“Loved it,” Mr. Thicke told the A.V. Club. “Proud of it. Proud of what it stood for. I share the corny family values espoused on that show. . . . So if that’s what goes on my tombstone, I’m perfectly comfortable with it.”

Mr. Thicke was born Alan Willis Jeffrey in Kirkland Lake, Ontario, on March 1, 1947. He was 6 when his parents divorced, and he took the surname Thicke from his stepfather, a physician.

The family moved around, and Mr. Thicke said he cultivated an outgoing personality to make friends. “I was precocious in school and skipped two grades,” he told the Toronto Star. “But that meant I was the youngest guy and girls weren’t paying any attention to me, and I wasn’t big enough to play sports. So when they’d ask, ‘What dork wants to host the talent show?’ I would say, ‘Me. I’m the dork.’ ”

Alan Thicke in 1992 (Julie Markes/AP)

He entered the University of Western Ontario with the intention of studying medicine but his evenings spent drinking (“I threw up all over southern Ontario”) and his deepening interest in entertainment derailed those plans.

He ingratiated himself into the CBC and contributed comic material to sitcoms and hosted radio shows. In 1970, he married singer and actress Gloria Loring, settled in Los Angeles and landed work as a writer on TV specials hosted by Richard Pryor, Sammy Davis Jr. and Barry Manilow, among others.

In the mid-1970s, his stint as a TV producer in Canada of “The Bobby Vinton Show,” starring the pop crooner of “Blue Velvet,” brought him to the attention of Lear, the co-creator of “All in the Family” and other groundbreaking sitcoms. “He said he wanted to meet the guy who could actually make Bobby Vinton funny,” Mr. Thicke told the Star. “That was me.”

In 1977, Lear tapped him to help produce and write for “Fernwood 2-Night,” which had spun off from Lear’s hit soap opera parody “Mary Hartman, Mary Hartman.” “Fernwood” was set in Ohio and featured Martin Mull as the narcissistic host, Fred Willard as his dimwit second banana, and a house bandleader (Frank De Vol) with a poor sense of tempo.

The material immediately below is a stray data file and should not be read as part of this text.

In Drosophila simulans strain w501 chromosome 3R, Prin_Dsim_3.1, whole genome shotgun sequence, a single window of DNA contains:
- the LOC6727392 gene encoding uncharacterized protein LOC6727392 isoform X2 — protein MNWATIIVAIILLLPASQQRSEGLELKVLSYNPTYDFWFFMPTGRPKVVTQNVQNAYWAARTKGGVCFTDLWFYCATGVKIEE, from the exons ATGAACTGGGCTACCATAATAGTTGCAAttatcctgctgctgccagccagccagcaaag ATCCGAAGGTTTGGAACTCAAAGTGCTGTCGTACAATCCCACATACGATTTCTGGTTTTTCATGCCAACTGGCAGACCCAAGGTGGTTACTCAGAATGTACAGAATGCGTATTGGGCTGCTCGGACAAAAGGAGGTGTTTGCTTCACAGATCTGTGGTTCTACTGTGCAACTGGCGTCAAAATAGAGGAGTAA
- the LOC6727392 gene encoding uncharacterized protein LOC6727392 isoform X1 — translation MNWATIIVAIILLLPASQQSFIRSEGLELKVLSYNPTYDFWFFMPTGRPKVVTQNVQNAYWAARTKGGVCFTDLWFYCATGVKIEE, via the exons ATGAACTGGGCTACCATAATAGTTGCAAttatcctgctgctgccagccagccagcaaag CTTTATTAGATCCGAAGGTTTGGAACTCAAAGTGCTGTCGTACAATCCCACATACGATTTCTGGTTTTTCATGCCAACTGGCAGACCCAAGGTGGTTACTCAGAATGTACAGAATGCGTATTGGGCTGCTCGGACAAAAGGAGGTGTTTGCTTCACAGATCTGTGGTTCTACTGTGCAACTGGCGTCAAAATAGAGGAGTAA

Mr. Thicke also worked on the short-lived sequel “America 2-Night” (1978), which was based in Alta Coma, Calif. (“the unfinished furniture capital of the world”). Meanwhile, Mr. Thicke continued to work on Canadian programs, notably his self-titled variety show. It won high ratings but critical drubbings from reviewers who found Mr. Thicke flavorless. “Like Canadian Merv Griffin,” Toronto Sun TV critic Jerry Gladman wrote.

His marriages to Loring and Gina Tolleson, a model and television personality, ended in divorce. In 2005, he married model Tanya Callau, who was 28 years his junior. Besides his wife, survivors include two sons from his first marriage, Robin Thicke and Brennan Thicke; a son from his second marriage, Carter Thicke; and a brother, television writer and producer Todd Thicke.

After “Growing Pains,” Mr. Thicke hosted a game show (“Pictionary”) as well as comedy specials, awards ceremonies and beauty pageants. He also popped up on series including “How I Met Your Mother” and “Fuller House.”

His work as the creator of musical earworms for sitcoms proved one of his most lucrative legacies. “I get ringtone royalties,” Mr. Thicke told the A.V. Club in 2010. “Apparently what happens is, you get college kids after a couple of rounds of Beer Pong, and they start to bet each other who can remember the most lyrics to an iconic sitcom, and they order it up on ringtones, and I get 11 cents. It doesn’t keep up with the current state of the global economy, but it’s always a pleasant little surprise in the mail.”